ultra-nationalists; screaming homophobic threats and hurling smoke bombs and
tear gas canisters.
We made a hasty retreat and left
Manezhnaya Square via a different exit.
Meanwhile, some of the right-wing
thugs, many of them masked, stormed up Tverskaya Street looking for gay and
lesbian people to attack; lashing out indiscriminately at shoppers,
including non-white passers-by. None of the assailants were detained by the
Our group made its way through the
backstreets to the Yuri Dolgoruky monument on Tverskaya Street, opposite
City Hall, to join the picket against the Mayor's ban on Moscow Pride.
At the monument there were another
20 gay pride marchers. They had been attacked earlier by neo-fascists
chanting ‘Gays and lesbians to Kolmya’, a reference to the gruesome gulag
camp where dissidents were incarcerated and abused during the Soviet area.
The German gay Green MP, Volker
Beck, was one of those who was bloodied, having been hit in the eye and on
the nose. He was arrested but his attacker was not.
■ German Green MP Volker Beck:
was attacked. It was a stone and a fist. It shows we’re
not safe in this country. The security forces did not protect us but
instead prevented us from retreating. We were left without any
(photo courtesy GROZA - Green
Alternative - Moscow)
When the veteran Russian lesbian
activist, Yevgenia Debryanskaya, tried to speak from the steps of the
monument she was snatched by the police and bundled into a van.
By the time we arrived, helmeted
OMON riot police, with flak jackets and heavy truncheons, had pushed the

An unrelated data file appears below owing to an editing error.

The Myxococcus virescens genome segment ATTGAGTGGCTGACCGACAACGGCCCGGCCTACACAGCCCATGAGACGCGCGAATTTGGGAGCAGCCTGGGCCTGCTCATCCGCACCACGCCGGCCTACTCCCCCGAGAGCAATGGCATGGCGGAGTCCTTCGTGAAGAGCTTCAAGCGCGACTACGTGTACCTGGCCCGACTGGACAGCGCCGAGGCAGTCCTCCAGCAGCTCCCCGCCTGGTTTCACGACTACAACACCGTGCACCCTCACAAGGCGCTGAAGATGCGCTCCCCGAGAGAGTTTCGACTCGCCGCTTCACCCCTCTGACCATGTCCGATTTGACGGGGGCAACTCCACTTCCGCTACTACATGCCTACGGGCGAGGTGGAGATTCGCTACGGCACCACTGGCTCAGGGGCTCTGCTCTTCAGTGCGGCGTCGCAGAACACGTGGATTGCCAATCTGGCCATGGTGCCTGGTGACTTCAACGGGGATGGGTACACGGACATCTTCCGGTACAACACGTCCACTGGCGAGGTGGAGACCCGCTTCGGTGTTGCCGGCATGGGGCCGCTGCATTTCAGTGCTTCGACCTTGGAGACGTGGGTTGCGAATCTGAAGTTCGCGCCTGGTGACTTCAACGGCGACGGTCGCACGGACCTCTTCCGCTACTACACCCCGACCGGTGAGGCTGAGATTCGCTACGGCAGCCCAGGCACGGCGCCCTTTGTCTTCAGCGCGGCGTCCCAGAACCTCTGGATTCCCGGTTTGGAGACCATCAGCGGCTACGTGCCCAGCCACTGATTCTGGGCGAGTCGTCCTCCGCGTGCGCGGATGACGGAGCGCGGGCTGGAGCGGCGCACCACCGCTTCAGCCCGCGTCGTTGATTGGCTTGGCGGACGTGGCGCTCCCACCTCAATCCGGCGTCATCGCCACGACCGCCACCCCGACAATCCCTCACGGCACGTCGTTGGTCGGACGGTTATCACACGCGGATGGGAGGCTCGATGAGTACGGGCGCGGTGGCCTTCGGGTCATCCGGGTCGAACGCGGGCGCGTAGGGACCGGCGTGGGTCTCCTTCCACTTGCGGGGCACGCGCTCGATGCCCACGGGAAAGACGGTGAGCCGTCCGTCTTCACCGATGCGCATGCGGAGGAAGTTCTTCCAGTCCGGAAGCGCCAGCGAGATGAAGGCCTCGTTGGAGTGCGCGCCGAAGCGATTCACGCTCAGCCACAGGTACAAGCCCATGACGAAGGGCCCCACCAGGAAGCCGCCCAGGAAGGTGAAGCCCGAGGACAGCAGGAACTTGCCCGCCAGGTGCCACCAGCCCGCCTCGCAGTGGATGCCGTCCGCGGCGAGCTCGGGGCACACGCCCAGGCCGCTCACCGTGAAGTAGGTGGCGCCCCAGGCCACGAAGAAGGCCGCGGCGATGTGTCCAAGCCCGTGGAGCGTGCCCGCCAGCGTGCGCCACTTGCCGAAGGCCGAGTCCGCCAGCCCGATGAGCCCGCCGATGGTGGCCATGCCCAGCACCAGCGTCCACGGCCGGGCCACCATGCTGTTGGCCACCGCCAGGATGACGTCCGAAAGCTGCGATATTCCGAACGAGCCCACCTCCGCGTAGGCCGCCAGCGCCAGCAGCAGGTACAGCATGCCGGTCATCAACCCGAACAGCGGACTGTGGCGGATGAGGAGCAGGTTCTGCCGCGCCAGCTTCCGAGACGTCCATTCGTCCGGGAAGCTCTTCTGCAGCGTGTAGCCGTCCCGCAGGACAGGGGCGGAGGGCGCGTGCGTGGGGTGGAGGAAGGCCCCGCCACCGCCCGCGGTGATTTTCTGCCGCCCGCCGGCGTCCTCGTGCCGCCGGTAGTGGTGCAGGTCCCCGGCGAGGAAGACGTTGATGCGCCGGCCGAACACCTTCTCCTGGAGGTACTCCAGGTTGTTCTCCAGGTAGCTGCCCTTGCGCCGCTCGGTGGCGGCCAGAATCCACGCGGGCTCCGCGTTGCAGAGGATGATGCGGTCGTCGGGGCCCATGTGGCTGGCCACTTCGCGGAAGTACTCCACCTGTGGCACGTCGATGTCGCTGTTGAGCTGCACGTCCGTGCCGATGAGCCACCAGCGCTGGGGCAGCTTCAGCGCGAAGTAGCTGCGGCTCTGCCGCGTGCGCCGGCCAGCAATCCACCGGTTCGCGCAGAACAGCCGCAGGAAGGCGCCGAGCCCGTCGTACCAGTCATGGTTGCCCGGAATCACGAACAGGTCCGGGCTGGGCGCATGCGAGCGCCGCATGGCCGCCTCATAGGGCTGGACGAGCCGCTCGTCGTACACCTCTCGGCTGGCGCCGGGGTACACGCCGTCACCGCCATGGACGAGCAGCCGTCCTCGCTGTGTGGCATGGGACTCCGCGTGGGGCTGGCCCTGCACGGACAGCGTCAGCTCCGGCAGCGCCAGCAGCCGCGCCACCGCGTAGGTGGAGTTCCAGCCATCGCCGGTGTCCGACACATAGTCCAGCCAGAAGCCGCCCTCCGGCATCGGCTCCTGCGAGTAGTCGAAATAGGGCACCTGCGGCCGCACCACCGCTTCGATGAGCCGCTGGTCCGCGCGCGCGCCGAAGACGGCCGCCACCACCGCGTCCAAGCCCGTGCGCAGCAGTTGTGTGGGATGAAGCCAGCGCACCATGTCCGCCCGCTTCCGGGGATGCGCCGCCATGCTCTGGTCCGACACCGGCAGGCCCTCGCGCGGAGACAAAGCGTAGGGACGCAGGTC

neo-Nazis and nationalist extremists away from the monument and back into
■ The OMON riot police (founded for the
Moscow Olympics in the Soviet era) outside
(photo UK Gay News)
Having contained the right-wing
bullies, the riot police turned on the gay pride marchers; driving us away
from the monument, straight into an oncoming posse of about 20 fascists and
Fortunately, we were strung out in
ones and twos — and they didn't seem to recognise us. We managed to escape
down a side street, only narrowly avoiding another of the many gangs of
homophobic thugs who seemed to be marauding around the city all afternoon
with apparent impunity. Eventually, we found refuge at the nearby Bar Gogol.
■ Tatchell and other activists from
Russia, France, Latvia and Estonia find a friendly welcome in Bar Gogol,
100 meters from Moscow City Hall
(photo UK Gay News)
Nikolai Alekseev and others who
were arrested have to attend court to determine their fine. They will appeal
the ban on Moscow Pride and their arrest, all the way to the European Court
of Human Rights.